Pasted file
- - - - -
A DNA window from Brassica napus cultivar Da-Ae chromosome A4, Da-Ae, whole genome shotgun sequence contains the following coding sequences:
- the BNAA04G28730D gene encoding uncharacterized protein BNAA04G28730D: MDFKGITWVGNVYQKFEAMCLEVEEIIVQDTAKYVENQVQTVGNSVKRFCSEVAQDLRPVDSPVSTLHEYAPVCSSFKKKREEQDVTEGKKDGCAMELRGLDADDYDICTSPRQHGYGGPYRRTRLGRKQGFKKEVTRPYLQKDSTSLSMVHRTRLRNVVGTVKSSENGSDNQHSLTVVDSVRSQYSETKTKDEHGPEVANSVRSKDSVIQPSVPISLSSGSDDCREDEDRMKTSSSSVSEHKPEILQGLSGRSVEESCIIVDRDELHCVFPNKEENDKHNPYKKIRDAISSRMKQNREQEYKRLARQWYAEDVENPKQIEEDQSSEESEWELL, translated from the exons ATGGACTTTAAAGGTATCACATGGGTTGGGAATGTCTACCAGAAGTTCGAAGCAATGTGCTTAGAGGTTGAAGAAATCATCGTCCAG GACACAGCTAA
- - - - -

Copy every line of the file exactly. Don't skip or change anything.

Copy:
A DNA window from Brassica napus cultivar Da-Ae chromosome A4, Da-Ae, whole genome shotgun sequence contains the following coding sequences:
- the BNAA04G28730D gene encoding uncharacterized protein BNAA04G28730D: MDFKGITWVGNVYQKFEAMCLEVEEIIVQDTAKYVENQVQTVGNSVKRFCSEVAQDLRPVDSPVSTLHEYAPVCSSFKKKREEQDVTEGKKDGCAMELRGLDADDYDICTSPRQHGYGGPYRRTRLGRKQGFKKEVTRPYLQKDSTSLSMVHRTRLRNVVGTVKSSENGSDNQHSLTVVDSVRSQYSETKTKDEHGPEVANSVRSKDSVIQPSVPISLSSGSDDCREDEDRMKTSSSSVSEHKPEILQGLSGRSVEESCIIVDRDELHCVFPNKEENDKHNPYKKIRDAISSRMKQNREQEYKRLARQWYAEDVENPKQIEEDQSSEESEWELL, translated from the exons ATGGACTTTAAAGGTATCACATGGGTTGGGAATGTCTACCAGAAGTTCGAAGCAATGTGCTTAGAGGTTGAAGAAATCATCGTCCAG GACACAGCTAA